The second position concerning nature and nurture in language acquisition is defined by the premise that language is a consequence of our large brains with the ability to learn many things and the fact that we are extremely social beings. This is called ‘empiricism’. One the most prominent proponents of this approach is psychologist B.F. Skinner, who believes that humans are capable of language because we have the time, the opportunity and the brain capacity that is required to learn it.
Empiricists explain the universal presence of language in human cultures otherwise. They state that the beneficial quality of language is responsible for the ubiquitous distribution. People who came in contact with it, adopted it because of its beneficial effects and in this way, language spread across the earth.
Last, they claim that the ability of the human brain to understand and produce language can also be a consequence of neuronal connections that are made in early childhood. When a baby makes a certain sound that is followed by an action of a parent, there will be a neuronal connection in his brain that will be excited. After a lot of repetitions this will lead to a neural path which connects a sound with a meaning.
Show MoreHow do both nature and nurture interact in the promotion of language development in young children?
The debate between many researchers is the argument of whether nature or nurture play a more important role in development. In this essay I will be looking into both aspects of nature and nurture focusing specifically on their influence towards language development in children. A main controversial question I will be looking into is the question of whether are we born already equipped with mechanisms which help us to learn language, or is language learned throughout a child’s environment by, for example, imitation and repetition? Studies done by some opposing researchers claim to show that nature and nurture promote language development…show more content…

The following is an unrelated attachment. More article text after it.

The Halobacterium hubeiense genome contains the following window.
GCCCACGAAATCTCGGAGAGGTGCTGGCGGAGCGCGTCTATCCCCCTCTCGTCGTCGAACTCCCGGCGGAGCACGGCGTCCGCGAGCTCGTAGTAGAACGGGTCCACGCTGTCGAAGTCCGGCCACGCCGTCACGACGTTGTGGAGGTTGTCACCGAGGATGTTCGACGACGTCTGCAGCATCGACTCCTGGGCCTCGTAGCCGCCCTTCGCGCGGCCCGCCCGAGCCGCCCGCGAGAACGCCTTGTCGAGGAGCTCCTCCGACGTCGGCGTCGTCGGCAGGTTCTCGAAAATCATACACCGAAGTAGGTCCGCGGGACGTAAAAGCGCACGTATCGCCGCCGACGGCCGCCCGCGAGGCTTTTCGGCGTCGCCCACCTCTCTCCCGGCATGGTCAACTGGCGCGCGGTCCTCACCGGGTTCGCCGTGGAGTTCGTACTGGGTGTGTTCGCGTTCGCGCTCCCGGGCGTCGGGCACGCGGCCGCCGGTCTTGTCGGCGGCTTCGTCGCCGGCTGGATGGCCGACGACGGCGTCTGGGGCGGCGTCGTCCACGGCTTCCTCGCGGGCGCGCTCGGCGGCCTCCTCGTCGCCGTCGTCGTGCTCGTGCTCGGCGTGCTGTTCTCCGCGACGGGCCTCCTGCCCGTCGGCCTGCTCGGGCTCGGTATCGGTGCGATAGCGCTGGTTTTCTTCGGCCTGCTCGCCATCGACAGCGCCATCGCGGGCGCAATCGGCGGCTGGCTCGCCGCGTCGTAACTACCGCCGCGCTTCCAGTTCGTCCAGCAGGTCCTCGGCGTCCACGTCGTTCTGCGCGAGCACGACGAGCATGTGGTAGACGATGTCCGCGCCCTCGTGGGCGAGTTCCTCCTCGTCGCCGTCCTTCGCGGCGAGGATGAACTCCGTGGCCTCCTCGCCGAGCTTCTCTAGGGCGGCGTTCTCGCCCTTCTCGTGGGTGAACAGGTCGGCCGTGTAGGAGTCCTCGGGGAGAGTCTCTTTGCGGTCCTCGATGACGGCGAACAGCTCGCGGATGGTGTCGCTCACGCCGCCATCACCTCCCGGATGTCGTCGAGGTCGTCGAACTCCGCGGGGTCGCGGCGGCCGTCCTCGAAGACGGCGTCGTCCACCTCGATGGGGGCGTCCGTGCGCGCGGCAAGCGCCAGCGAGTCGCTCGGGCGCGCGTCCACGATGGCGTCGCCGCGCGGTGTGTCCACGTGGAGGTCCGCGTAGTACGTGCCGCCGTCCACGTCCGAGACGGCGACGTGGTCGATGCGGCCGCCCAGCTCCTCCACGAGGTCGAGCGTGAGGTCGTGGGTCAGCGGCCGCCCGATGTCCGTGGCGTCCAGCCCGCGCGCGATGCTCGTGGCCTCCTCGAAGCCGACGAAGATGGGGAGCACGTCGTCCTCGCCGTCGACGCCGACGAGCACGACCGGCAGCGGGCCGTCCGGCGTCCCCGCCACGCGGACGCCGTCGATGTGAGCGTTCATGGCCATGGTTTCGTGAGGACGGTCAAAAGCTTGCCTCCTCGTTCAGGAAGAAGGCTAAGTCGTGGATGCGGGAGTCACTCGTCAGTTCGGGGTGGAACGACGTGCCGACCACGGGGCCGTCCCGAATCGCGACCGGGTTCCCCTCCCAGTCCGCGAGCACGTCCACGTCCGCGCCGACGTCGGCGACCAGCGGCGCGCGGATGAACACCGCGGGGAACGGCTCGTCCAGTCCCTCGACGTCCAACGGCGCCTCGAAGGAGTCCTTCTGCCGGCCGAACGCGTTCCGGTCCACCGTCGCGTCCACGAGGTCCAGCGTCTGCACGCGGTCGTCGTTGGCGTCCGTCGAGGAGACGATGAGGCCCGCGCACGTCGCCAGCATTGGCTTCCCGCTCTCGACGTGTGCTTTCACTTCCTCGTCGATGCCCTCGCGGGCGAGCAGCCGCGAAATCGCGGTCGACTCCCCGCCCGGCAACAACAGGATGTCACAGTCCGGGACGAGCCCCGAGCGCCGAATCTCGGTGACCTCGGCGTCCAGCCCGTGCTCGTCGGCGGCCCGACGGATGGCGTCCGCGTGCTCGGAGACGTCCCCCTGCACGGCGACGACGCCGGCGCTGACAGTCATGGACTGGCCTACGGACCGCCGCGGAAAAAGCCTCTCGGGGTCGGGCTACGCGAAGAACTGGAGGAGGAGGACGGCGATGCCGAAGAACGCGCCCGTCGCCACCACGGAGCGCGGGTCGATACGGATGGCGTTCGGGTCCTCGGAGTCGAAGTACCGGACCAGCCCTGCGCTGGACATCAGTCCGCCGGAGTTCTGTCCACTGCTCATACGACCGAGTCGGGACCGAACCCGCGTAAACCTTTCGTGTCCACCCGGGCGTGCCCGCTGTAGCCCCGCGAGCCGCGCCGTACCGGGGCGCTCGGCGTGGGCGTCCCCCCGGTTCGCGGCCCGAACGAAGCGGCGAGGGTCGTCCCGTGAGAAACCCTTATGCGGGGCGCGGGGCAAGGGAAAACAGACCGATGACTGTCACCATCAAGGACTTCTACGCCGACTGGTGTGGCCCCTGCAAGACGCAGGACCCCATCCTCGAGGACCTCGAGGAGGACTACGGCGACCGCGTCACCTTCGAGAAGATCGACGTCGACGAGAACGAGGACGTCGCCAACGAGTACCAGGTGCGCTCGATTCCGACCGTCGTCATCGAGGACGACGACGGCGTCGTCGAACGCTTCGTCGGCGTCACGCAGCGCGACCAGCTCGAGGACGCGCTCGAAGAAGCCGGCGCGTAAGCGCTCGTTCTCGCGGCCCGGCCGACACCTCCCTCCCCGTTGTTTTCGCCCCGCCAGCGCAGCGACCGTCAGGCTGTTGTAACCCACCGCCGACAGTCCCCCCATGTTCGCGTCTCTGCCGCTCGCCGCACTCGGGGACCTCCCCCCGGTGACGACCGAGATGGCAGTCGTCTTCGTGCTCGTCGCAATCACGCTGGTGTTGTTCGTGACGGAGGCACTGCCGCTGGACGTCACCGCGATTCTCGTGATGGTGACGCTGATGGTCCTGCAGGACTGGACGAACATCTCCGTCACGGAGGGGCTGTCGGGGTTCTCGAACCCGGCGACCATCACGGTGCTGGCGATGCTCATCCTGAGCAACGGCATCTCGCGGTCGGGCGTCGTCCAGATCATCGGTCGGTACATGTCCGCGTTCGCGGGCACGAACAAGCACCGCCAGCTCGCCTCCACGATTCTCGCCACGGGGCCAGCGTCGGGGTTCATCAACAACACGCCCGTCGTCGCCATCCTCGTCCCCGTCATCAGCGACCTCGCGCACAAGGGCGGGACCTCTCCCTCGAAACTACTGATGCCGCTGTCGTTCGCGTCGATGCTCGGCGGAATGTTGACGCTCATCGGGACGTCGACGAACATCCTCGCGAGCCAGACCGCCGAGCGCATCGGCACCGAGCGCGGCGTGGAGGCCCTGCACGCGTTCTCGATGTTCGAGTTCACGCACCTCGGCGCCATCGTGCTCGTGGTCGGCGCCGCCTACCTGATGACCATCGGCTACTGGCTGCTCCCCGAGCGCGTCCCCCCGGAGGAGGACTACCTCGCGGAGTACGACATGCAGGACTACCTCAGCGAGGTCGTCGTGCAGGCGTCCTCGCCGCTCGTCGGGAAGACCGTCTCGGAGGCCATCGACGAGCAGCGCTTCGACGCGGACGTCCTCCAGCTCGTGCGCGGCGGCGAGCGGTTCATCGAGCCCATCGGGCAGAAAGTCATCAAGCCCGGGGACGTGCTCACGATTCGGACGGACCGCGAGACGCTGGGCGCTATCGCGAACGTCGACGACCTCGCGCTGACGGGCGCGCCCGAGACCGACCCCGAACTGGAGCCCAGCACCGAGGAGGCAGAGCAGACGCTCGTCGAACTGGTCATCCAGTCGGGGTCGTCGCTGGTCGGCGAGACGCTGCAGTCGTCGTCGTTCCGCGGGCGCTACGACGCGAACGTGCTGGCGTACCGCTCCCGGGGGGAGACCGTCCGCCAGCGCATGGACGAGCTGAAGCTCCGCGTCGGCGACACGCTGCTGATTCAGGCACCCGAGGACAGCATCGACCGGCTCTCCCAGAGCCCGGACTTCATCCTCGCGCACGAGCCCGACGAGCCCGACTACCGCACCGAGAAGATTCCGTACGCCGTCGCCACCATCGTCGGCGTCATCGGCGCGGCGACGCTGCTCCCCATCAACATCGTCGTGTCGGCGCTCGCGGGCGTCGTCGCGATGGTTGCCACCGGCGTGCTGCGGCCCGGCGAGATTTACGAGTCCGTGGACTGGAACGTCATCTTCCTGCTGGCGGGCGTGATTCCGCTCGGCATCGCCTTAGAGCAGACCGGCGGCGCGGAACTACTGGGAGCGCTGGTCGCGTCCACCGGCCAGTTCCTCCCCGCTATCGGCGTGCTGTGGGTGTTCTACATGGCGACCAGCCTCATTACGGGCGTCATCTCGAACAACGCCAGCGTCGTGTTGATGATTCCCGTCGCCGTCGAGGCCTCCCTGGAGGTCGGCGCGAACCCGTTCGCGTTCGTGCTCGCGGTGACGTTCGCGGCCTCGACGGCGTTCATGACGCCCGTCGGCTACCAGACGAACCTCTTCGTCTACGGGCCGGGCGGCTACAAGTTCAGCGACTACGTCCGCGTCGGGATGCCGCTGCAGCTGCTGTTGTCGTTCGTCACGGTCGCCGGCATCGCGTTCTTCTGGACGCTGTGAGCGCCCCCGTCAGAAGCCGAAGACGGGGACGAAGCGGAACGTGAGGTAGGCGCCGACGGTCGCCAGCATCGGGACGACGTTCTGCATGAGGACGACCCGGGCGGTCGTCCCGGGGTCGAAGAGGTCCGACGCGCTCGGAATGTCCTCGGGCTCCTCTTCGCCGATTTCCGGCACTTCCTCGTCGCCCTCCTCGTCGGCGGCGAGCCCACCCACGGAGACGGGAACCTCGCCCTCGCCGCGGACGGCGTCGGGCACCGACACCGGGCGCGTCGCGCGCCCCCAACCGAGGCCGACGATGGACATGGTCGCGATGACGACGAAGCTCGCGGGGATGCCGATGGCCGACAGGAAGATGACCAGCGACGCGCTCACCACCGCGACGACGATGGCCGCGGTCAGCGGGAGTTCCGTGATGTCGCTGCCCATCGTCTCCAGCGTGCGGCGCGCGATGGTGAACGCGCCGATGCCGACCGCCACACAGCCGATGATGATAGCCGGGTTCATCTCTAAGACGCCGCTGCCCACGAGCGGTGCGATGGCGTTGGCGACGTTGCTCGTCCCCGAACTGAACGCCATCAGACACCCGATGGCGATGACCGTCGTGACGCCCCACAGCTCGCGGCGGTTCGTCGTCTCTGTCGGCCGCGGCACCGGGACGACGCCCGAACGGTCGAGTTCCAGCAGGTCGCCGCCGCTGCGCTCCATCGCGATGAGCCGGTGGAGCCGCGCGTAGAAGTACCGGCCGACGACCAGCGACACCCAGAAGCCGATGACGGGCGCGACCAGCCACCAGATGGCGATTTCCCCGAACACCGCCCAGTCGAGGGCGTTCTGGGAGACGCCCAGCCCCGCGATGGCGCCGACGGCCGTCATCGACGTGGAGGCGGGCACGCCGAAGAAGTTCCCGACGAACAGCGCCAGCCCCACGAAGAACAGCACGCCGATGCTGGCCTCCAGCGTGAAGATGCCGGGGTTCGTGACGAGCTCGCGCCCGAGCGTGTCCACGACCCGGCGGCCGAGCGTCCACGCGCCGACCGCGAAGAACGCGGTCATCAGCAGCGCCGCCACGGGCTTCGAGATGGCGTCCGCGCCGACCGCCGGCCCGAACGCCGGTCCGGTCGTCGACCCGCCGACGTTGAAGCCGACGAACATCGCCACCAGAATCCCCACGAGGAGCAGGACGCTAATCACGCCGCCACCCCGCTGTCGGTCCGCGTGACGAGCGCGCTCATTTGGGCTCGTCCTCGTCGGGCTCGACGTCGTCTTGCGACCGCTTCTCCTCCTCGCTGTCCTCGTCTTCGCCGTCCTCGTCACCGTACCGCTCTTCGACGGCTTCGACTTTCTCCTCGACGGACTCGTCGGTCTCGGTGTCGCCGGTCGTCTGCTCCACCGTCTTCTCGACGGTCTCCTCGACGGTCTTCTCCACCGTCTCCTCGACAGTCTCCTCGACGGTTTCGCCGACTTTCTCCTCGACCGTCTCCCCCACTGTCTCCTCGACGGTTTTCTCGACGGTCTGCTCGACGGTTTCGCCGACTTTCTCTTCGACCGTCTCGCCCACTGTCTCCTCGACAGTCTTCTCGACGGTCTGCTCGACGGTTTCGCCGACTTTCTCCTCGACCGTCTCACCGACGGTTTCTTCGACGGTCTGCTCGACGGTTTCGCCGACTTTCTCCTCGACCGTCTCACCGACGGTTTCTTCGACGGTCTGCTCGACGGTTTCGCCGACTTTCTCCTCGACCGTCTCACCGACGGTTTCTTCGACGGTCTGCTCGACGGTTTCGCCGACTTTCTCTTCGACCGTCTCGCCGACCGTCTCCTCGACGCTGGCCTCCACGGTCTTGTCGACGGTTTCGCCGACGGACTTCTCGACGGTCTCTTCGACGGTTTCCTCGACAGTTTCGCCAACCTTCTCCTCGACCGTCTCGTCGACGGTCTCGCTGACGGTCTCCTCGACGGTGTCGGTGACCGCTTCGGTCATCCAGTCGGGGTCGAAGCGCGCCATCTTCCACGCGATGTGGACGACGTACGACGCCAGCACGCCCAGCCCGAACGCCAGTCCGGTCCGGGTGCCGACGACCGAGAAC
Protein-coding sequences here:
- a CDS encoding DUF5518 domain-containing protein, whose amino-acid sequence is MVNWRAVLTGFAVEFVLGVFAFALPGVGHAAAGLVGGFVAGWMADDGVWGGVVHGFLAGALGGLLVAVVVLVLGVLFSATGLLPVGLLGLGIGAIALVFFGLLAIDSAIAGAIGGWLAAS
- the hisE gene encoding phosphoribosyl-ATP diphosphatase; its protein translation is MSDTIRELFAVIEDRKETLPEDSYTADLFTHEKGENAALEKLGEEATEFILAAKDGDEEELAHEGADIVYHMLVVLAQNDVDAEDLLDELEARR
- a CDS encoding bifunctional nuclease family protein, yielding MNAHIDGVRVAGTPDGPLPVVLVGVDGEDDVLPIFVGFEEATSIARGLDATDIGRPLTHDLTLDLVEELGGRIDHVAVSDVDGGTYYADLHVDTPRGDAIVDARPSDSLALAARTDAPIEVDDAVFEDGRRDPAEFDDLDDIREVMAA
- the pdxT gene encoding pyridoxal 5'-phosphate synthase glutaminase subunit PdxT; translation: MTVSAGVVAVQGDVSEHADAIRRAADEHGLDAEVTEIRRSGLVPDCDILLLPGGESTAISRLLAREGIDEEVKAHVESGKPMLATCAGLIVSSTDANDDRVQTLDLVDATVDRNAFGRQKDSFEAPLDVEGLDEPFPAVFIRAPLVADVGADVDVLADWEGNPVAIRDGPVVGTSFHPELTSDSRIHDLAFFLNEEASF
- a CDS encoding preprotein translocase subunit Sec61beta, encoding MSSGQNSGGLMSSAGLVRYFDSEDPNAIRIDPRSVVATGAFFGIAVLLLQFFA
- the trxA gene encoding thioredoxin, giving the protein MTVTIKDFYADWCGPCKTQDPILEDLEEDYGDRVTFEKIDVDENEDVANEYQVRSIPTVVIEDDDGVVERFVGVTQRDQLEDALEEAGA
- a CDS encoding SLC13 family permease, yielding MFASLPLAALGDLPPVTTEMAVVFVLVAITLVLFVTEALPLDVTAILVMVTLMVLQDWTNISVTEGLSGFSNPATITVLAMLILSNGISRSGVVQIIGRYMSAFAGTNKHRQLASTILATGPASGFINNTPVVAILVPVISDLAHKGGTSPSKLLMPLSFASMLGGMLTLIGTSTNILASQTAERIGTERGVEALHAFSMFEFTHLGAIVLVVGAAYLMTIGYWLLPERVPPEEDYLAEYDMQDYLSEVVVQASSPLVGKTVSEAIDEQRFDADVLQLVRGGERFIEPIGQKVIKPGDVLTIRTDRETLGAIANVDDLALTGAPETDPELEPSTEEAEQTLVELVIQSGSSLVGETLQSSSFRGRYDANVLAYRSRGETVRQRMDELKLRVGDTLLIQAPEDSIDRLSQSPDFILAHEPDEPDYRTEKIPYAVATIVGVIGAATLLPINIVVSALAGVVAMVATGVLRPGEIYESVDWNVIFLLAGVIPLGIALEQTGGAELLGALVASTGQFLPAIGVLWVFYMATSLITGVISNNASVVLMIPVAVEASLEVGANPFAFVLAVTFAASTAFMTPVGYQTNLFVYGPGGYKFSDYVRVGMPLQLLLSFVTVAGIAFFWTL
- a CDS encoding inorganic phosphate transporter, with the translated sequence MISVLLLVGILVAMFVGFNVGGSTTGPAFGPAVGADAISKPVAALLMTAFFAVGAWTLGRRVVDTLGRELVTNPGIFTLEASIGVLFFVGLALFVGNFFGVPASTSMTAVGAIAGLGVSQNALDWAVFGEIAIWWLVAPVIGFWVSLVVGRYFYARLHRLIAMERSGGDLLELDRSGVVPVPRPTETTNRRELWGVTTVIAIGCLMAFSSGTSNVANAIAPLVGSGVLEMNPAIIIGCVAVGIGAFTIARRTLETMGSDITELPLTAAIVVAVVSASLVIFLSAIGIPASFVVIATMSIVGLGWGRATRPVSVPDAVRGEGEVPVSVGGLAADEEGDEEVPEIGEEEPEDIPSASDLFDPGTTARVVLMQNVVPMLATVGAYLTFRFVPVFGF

This discovery enlightens the idea that to promote language development in a child is not fully down to environmental factors and instead the basic principles of grammar are contained within our brains when we are born.
As a way of responding to Chomsky's LAD learning system, Bruner (1964) theorised the language acquisition support system (LASS). Bruner states that through LASS, parents often use books and images to develop their child’s language abilities and their ability to get involved in conversation thus further developing their language skills. So unlike Chomsky’s LAD theory where language acquisition was determined by a mechanism in the brain, Bruner’s theory acknowledges the role of nurture where parents or guardians act as the ‘support system’ to promoting a child’s language development. Within the LASS theory there are four main components; gaining attention, query, label and feedback, which all require social interaction between adult and child. Contrasting to learning theorists approach, Bruner (1964,pg78) believed that simply listening to language is not a sufficient way to acquire language skills. Instead he thought that, ‘the child needs to be exposed to the mutual eye gazing and turn taking that are needed for conversation’. So language, according to Bruner, relies heavily on the role and exposure to social context. Evidence for this can be provided by looking into the